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The Festive Season was also a Windy One!

Results from our WeatherEnergy project show just how impressive Scottish wind turbines really are, recording spectacular generation over the Christmas holidays.

We all know that Scotland is the home of the UK’s wind turbines and that the blustery nature of its weather is absolutely perfect for them but have you ever thought about how much energy they actually generate – you’d be surprised!  Severn Wye’s WeatherEnergy project has been monitoring how much electricity Scottish wind turbines feed into the National Grid and with the help of WWF Scotland has been trying to spread the word to help people better understand this extraordinary renewable resource. 

During December wind turbines in Scotland provided 1,154,864MWh of electricity to the National Grid, enough to supply, on average, the electrical needs of 127% of Scottish households (3.1 million homes).  The most impressive bit, however, was what it did over the Christmas holidays when wind power actually exceeded all electricity demand in Scotland over the 4 festive days…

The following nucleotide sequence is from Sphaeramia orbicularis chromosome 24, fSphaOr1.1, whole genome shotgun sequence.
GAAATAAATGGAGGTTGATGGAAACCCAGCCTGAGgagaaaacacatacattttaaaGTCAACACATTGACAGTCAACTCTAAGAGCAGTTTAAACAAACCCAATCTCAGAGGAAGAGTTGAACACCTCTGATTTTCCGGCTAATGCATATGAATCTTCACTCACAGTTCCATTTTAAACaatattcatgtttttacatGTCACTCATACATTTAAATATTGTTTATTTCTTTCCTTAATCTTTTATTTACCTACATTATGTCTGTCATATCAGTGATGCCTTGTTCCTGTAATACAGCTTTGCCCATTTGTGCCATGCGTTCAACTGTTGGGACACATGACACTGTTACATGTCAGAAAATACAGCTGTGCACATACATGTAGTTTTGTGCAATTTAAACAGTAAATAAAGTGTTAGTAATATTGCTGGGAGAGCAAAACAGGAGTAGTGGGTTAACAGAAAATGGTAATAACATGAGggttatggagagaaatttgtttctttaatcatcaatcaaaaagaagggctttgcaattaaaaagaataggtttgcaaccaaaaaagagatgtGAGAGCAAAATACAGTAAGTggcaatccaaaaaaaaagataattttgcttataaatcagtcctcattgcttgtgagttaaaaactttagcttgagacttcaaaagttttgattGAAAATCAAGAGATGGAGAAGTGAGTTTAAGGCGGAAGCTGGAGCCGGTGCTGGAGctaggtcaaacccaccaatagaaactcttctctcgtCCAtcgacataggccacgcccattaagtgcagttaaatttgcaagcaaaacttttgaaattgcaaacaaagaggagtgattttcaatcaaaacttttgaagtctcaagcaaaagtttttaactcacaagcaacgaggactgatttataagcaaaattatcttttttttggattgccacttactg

DatePower generated by wind turbines in Scotland (MWh)Total electricity demand in Scotland (MWh)% of Scotland's total power needs met by wind
23 December68,60457,431119%
24 December74,04256,089132%
25 December70,00245,756153%
26 December66,48050,419132%

 

Demand during the 4 days over Christmas was undoubtedly lower than would normally be seen during a normal working day but that doesn’t detract from the fact that wind power generation on Christmas Eve was really something! 

The story was picked up by The Independent http://www.independent.co.uk/environment/scotland-wind-turbines-more-electricity-country-needs-four-days-renewable-energy-power-national-grid-a7517066.html and is worth a read!

Karen Robinson, who works on the WeatherEnergy project said,

“It was only as recently as August 2016 that we first recorded a day where wind powered electricity generation exceeding demand, however, we’re starting to see more and more such days.

Given these figures, now is the time for serious consideration to be given to using more of this excess renewable electricity to help de-carbonise other areas of society, such as powering electric vehicles or heating our homes and businesses using non-fossil fuel technologies.”


WWF Scotland’s director Lang Banks said: 

“These are astonishing new records, and underline the massive progress Scotland is making in securing an ever increasing proportion of its electricity needs from wind power and other clean renewable sources. Scotland can be proud that its record-breaking wind power output at the end of December, and resulting export of huge amounts of excess electricity through interconnectors, greatly contributed to what was a record-breaking week for wind power across the entire UK. By reducing our reliance on fossil fuels, we’re also helping to address the threats posed to people and nature by climate change."

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